Romcom fizzles instead of sizzles
It’s a pity romcoms aren’t taken seriously as a genre, as if people just don’t give movies without violence or disturbing content the same consideration. It says a great deal about our biases as an audience.
It was with this in mind that I went to the screening of Akin Omotoso’s latest love story, Tell Me Sweet Something.
There were a few things I loved about the movie. Firstly, it’s a love story between two black people (which is not something you see very often on the big screen) and, secondly, it all plays out on the streets of Joburg. Instead of being gritty, dirty or violent, it’s all bright lights, pedalling bikes and fashionable youngsters milling in cafés. Imagine all the cool kids you see milling around Maboneng on a Saturday, and you’ll have an idea of what Tell Me Sweet Something looks like.
Unfortunately, those were the only two things I liked. The film suffered some serious pacing issues, and just felt like there wasn’t enough going on to fill the screen time.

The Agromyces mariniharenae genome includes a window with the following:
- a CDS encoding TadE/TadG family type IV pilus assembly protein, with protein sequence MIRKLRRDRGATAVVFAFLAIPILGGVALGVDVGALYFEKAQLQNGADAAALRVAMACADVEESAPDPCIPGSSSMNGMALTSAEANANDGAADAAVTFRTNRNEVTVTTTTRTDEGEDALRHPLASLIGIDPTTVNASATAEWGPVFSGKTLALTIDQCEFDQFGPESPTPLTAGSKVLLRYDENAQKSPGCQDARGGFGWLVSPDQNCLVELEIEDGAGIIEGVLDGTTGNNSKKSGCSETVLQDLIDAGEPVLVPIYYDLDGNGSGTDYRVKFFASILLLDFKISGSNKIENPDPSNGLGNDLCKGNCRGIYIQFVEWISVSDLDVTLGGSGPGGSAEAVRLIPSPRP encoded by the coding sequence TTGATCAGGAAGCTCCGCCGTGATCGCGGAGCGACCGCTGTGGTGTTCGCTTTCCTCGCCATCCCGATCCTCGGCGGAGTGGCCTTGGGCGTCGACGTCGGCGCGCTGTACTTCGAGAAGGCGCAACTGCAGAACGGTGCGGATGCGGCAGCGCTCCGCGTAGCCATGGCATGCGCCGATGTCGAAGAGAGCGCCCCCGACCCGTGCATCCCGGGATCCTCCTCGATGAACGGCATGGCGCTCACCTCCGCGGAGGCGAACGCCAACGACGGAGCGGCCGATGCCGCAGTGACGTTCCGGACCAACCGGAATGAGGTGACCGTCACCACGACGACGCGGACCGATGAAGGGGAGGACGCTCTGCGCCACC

Although lead actress Nomzamo Mbatha was like sunshine to watch, her leading man, Maps Maponyane, was another story. Maps, I’m so sorry, but your acting needs work. His character is a male model who wants to prove he’s more than just a pretty face – basically, he plays himself. And he doesn’t even pull that off. The wooden delivery of lines was cringeworthy.
While Thembi Seete is a comic talent with acting chops, her character – a pink-haired bookshop assistant – was too much like so many other airhead assistants I’ve seen before in countless Hollywood movies.
There were some clever cultural observations by Omotoso I appreciated. One is where Maps stands in front of two white talent agents at a model casting, dressed only in a leotard and headdress, while they fawn over his “chocolate skin”. It’s such a clever yet funny look at the fetishisation of black men. I really wish there were more of these insider gems in the film.
I am glad to see South African cinema (that isn’t Afrikaans) taking a turn towards more light-hearted fare, but this isn’t the movie that will cement the genre. Tell Me Sweet Something comes off as telling us, well, nothing.
LOVESTRUCK Nomzamo Mbatha was like sunshine, but Maps Maponyane’s acting needs a little work